Stability is no longer a workplace option

In the category of "tragic news that everyone will laugh at", Megan McArdle reports that job security for lawyers in the USA is very much a thing of the past:

The odds are increasingly long that a recent law-school grad will find a job. Five years ago, during a recession, American law schools produced 43,600 graduates and 75 percent had positions as lawyers within nine months. Last year, the numbers were 46,500 and 64 percent. In addition to the emotional toll unemployment exacts, it is often financially ruinous. The average law student graduates $100,000 in debt.
Amusing enough for anyone who has ever been envious of the over-paid privileged legal practitioners, but this is merely the legal field catching up with most of the rest of society.

The concept of "a job for life" is now sufficiently rare that the very phrase sounds archaic; instead of something to aspire to, it's a facet of workplace history. The assumption is no longer that once you join a workplace you'll be there forever; rather, there's a divide between those who hop from job to job at the same (low) level, desperately trying to keep their head above the financial waterline, and those who use jobs in a similar way that animated sprites use the platforms in a game of "Donkey Kong" - steadily leaping higher and higher in an attempt to rescue the heroine and beat the game.

Because of this, it never ceases to amaze me - you'd have thought I would have learned by now - when people explicitly or implicitly assume that they will stay in the same place, working the same job, for the indefinite future. It seems so contrary to any rational expectation. I suppose it's a hard thing to contemplate moving job / house / country, but that's the world in which we live. Having made several major leaps across the country in pursuit of jobs, I can sympathise with those recoiling from the prospect of dislocation; and yet, in hindsight and in comparison with my friends and colleagues that stayed in the same place, it was definitely the right move.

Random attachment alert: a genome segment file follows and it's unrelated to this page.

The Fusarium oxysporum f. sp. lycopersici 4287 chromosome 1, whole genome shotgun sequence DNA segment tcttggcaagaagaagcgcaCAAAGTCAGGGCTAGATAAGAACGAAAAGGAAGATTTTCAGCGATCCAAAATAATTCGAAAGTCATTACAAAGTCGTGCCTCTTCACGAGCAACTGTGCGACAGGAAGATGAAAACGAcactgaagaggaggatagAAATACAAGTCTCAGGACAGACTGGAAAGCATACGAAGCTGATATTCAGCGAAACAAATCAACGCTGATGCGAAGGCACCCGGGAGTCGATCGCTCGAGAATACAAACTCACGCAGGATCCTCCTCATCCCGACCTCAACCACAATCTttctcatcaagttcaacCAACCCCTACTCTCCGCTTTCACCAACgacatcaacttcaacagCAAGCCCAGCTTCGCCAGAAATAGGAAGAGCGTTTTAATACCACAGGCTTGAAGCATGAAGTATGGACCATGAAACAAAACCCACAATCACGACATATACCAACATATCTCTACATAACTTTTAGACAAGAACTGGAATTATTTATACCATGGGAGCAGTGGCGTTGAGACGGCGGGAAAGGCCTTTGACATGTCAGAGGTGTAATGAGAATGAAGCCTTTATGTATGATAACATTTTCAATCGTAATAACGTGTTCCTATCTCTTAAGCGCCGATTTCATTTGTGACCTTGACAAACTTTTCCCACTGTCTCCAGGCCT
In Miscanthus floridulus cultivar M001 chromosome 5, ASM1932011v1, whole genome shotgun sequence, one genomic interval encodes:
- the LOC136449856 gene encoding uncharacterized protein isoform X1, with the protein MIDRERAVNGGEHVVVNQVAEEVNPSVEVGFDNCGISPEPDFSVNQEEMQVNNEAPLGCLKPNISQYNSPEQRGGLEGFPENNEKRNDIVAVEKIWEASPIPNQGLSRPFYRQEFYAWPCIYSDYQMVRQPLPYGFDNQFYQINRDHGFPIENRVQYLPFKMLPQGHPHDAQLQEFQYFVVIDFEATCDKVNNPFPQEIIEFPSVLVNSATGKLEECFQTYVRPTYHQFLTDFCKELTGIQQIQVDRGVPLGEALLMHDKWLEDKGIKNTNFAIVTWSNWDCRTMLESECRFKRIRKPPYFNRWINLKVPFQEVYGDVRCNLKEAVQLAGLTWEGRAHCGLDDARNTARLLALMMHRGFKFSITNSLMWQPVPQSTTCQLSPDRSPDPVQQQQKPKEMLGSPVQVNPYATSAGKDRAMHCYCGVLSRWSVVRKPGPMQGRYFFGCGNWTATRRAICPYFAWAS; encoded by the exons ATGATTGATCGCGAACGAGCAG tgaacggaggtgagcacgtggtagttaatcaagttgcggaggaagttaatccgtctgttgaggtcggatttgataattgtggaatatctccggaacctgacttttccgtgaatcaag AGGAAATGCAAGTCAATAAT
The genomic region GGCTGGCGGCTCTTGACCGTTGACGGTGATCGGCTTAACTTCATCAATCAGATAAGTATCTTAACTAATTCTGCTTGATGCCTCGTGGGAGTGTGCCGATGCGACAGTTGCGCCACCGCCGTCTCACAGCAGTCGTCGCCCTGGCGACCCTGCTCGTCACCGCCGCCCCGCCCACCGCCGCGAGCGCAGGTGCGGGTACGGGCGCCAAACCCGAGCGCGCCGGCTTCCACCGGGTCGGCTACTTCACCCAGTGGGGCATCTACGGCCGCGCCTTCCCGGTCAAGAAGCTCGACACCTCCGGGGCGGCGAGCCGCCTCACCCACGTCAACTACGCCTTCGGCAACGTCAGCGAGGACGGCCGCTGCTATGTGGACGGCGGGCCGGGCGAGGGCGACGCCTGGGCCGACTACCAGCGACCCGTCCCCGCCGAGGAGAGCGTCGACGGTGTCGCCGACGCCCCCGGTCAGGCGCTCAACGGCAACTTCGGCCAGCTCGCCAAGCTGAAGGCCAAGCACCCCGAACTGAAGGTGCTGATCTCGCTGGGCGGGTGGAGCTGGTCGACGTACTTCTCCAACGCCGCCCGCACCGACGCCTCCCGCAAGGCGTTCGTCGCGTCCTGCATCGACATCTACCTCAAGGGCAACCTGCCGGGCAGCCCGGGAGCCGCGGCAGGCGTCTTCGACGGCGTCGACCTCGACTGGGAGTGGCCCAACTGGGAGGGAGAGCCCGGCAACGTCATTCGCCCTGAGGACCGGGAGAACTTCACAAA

McArdle nails the modern day situation:

But remember that we are not facing anything that our ancestors didn’t have to cope with. Insecurity is rarely fatal, even if it’s really frightening. And we may have to learn to live with it, because no one seems to have a very good answer for how to fix it.
You hope for a stable future, but hope is not a strategy. If you want a stable life, you have to be planning actively how to handle instability. Closing your eyes and humming "lalala" is not going to make the world of change go away.

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